And a narrow focus on Bernanke’s words means that the reports mostly miss an opportunity to paint a larger picture—of why his words are so politically important right now (again, bank stress tests come to mind) and of whether they mean much beyond encouraging investor confidence and providing a sort of rhetorical relief for a weary public. Here’s a word game to play: What comes after “upbeat” and “optimistic”?
09:29 AM - May 6, 2009
Ben the Optimist
Papers focus on the sunny side of Fed chairman’s economic-growth statement
Who cares if it’s true? - Modern-day newsrooms reconsider their values
What Is Russia Today? - The Kremlin’s propaganda outlet has an identity crisis
And from the left…Fox News - There’s more to Fox News’ strategy of hiring liberals than creating a public boxing match
Why Skype isn’t safe for journalists - Here are some alternatives for secure voice calls to use instead
Placing a bet on USA Today - Gannett has long felt the television model could translate into print. Now it’s using its flagship paper to double down on that idea.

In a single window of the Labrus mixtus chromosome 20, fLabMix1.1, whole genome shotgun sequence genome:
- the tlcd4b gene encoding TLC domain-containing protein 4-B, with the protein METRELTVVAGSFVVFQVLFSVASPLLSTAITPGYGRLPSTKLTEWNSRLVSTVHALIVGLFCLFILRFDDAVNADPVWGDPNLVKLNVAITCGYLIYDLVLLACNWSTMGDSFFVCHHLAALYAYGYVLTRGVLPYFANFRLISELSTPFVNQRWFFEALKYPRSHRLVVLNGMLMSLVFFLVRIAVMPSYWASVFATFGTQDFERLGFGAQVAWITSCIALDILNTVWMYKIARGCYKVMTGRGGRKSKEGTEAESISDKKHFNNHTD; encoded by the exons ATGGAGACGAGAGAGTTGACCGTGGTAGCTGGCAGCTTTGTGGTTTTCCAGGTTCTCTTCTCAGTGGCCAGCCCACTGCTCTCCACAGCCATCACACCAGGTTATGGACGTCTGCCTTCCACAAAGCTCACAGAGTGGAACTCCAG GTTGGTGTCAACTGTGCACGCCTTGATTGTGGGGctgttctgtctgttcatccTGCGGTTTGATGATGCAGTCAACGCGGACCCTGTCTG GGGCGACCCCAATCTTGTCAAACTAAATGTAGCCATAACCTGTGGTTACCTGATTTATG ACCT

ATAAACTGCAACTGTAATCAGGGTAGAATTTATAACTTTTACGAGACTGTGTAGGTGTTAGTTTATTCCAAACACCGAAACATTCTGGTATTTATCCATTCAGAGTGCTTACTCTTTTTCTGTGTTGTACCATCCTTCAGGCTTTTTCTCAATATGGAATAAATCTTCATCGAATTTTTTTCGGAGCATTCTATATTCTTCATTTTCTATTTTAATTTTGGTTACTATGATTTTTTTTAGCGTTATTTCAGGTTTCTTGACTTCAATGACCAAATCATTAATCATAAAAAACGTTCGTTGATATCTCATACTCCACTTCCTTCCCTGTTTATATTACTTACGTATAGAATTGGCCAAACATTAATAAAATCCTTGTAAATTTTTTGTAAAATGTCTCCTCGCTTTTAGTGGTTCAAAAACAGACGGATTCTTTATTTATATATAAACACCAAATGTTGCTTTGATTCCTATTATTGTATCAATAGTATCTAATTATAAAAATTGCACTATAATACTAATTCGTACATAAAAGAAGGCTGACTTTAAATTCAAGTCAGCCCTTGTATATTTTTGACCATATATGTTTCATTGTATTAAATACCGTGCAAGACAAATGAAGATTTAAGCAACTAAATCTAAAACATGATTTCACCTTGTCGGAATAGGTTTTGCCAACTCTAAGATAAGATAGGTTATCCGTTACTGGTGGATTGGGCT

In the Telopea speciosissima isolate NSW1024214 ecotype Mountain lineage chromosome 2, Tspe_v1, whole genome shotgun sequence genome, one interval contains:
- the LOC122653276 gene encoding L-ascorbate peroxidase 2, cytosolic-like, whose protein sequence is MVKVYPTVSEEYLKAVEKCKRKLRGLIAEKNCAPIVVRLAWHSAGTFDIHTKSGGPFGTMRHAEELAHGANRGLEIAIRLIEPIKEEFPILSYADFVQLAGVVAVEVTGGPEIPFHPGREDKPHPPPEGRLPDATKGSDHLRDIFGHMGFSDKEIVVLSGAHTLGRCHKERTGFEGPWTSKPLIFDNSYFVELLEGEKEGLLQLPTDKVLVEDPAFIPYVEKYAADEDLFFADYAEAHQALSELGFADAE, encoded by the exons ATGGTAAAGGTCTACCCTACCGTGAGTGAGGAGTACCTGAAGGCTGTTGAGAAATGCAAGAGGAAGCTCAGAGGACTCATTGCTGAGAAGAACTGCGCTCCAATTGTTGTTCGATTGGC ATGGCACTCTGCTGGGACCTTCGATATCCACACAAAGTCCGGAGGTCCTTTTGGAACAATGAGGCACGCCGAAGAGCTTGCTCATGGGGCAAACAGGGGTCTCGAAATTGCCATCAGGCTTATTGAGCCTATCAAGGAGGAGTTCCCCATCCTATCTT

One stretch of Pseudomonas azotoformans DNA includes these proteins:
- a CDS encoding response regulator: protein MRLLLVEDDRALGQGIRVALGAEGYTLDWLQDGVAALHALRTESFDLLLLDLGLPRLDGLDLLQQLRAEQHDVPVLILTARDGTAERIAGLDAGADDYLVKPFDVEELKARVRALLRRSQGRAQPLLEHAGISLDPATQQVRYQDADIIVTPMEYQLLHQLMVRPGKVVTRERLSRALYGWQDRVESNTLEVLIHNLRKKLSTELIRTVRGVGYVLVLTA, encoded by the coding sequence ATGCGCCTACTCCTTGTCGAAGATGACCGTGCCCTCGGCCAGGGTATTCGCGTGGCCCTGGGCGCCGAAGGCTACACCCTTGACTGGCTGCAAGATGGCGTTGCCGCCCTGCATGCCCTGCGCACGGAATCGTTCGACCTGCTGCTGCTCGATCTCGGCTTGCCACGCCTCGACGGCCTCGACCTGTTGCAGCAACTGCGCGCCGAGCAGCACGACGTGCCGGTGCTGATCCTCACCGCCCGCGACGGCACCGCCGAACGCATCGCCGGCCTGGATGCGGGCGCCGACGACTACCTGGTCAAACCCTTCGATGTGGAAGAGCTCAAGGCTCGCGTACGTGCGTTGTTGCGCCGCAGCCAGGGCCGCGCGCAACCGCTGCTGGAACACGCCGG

Email blasts from CJR writers and editors
Toil, abuse, and endurance in the heartland
On March 9, 1964, a unanimous Supreme Court reversed a libel verdict against The New York Times. The First Amendment, thankfully, hasn’t been the same since
“Go to any penitentiary in this nation and you will see slavery”
“Owen reached out, if only for a moment, from his shut-in world. We spoke to our child”
Stunning timelapse of Yosemite National Park
Who Owns What
A report from the Columbia University Graduate School of Journalism
Questions and exercises for journalism students.